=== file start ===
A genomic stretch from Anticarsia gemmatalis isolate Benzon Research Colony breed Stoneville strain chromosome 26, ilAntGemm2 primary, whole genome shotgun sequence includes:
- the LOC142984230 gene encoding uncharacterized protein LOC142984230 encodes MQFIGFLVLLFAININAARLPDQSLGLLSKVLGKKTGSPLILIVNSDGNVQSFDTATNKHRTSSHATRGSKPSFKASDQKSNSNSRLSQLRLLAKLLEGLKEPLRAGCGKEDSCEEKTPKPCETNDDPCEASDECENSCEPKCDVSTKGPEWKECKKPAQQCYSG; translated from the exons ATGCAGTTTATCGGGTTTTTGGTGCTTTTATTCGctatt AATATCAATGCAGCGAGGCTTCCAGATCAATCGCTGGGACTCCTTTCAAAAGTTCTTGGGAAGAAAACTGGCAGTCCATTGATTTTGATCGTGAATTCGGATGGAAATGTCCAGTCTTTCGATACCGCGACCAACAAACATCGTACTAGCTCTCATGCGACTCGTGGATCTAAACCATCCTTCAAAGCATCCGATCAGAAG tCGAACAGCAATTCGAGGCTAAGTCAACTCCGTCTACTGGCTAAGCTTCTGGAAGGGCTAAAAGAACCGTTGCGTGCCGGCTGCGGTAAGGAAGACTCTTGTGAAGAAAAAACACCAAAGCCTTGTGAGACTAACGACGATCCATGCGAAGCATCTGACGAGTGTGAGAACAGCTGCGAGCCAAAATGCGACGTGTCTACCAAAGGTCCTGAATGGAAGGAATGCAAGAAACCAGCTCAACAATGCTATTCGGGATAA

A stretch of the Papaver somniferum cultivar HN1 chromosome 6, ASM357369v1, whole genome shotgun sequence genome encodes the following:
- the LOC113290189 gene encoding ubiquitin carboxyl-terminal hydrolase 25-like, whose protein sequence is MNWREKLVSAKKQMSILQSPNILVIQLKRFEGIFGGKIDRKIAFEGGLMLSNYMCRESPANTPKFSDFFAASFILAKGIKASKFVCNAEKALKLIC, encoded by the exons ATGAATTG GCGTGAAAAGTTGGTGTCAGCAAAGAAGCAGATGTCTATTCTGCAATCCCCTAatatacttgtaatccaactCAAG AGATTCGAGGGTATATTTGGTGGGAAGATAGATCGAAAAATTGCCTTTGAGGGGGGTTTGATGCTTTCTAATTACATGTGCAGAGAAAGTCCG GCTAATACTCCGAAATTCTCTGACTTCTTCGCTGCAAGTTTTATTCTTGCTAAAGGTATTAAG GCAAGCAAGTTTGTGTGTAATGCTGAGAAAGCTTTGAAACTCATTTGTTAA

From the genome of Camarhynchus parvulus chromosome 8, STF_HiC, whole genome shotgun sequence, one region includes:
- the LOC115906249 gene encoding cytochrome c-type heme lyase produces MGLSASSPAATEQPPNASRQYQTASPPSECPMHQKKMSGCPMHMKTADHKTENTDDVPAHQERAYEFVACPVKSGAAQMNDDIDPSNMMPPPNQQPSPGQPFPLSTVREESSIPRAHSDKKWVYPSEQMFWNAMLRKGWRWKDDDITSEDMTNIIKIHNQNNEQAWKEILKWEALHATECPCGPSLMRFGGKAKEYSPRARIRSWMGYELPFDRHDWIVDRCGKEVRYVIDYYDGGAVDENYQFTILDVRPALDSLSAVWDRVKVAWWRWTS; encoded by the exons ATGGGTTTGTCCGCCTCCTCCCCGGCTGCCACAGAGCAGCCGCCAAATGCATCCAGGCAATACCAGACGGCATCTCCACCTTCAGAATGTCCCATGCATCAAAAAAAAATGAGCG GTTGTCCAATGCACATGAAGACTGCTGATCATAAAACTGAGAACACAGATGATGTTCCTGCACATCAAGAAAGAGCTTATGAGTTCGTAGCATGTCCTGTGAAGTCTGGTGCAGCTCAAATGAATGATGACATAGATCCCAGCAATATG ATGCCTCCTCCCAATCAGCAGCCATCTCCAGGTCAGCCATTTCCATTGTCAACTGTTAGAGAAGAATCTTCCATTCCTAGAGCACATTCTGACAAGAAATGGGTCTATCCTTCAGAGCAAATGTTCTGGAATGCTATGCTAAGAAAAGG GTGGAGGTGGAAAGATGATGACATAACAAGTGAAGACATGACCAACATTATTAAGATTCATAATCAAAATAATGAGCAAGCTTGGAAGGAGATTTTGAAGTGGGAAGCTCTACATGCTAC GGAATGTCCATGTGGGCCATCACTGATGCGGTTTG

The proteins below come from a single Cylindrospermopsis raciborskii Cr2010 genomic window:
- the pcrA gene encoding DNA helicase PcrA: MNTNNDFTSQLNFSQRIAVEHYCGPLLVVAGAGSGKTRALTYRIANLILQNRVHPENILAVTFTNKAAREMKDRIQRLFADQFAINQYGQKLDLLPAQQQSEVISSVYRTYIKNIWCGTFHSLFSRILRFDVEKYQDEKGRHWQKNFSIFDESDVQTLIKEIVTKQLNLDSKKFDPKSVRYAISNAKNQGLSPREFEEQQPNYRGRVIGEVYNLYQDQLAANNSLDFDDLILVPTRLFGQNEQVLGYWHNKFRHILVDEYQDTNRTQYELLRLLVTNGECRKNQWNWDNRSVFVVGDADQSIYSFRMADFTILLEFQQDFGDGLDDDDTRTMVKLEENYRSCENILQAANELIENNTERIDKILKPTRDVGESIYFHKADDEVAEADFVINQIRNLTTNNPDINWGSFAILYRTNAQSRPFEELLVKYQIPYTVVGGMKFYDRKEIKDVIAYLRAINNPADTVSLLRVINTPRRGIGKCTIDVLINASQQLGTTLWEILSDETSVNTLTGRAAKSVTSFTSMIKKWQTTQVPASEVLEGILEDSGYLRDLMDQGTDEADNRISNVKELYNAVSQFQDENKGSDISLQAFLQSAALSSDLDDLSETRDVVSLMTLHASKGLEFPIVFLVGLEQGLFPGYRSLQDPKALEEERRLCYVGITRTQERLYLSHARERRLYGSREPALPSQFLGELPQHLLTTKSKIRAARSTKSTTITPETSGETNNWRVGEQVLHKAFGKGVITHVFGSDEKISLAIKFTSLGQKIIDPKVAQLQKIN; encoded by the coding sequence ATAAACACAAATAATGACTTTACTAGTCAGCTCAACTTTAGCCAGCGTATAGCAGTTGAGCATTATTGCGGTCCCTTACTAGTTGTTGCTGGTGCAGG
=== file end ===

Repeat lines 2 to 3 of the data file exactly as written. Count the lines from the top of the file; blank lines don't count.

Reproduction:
- the LOC142984230 gene encoding uncharacterized protein LOC142984230 encodes MQFIGFLVLLFAININAARLPDQSLGLLSKVLGKKTGSPLILIVNSDGNVQSFDTATNKHRTSSHATRGSKPSFKASDQKSNSNSRLSQLRLLAKLLEGLKEPLRAGCGKEDSCEEKTPKPCETNDDPCEASDECENSCEPKCDVSTKGPEWKECKKPAQQCYSG; translated from the exons ATGCAGTTTATCGGGTTTTTGGTGCTTTTATTCGctatt AATATCAATGCAGCGAGGCTTCCAGATCAATCGCTGGGACTCCTTTCAAAAGTTCTTGGGAAGAAAACTGGCAGTCCATTGATTTTGATCGTGAATTCGGATGGAAATGTCCAGTCTTTCGATACCGCGACCAACAAACATCGTACTAGCTCTCATGCGACTCGTGGATCTAAACCATCCTTCAAAGCATCCGATCAGAAG tCGAACAGCAATTCGAGGCTAAGTCAACTCCGTCTACTGGCTAAGCTTCTGGAAGGGCTAAAAGAACCGTTGCGTGCCGGCTGCGGTAAGGAAGACTCTTGTGAAGAAAAAACACCAAAGCCTTGTGAGACTAACGACGATCCATGCGAAGCATCTGACGAGTGTGAGAACAGCTGCGAGCCAAAATGCGACGTGTCTACCAAAGGTCCTGAATGGAAGGAATGCAAGAAACCAGCTCAACAATGCTATTCGGGATAA

A stretch of the Papaver somniferum cultivar HN1 chromosome 6, ASM357369v1, whole genome shotgun sequence genome encodes the following: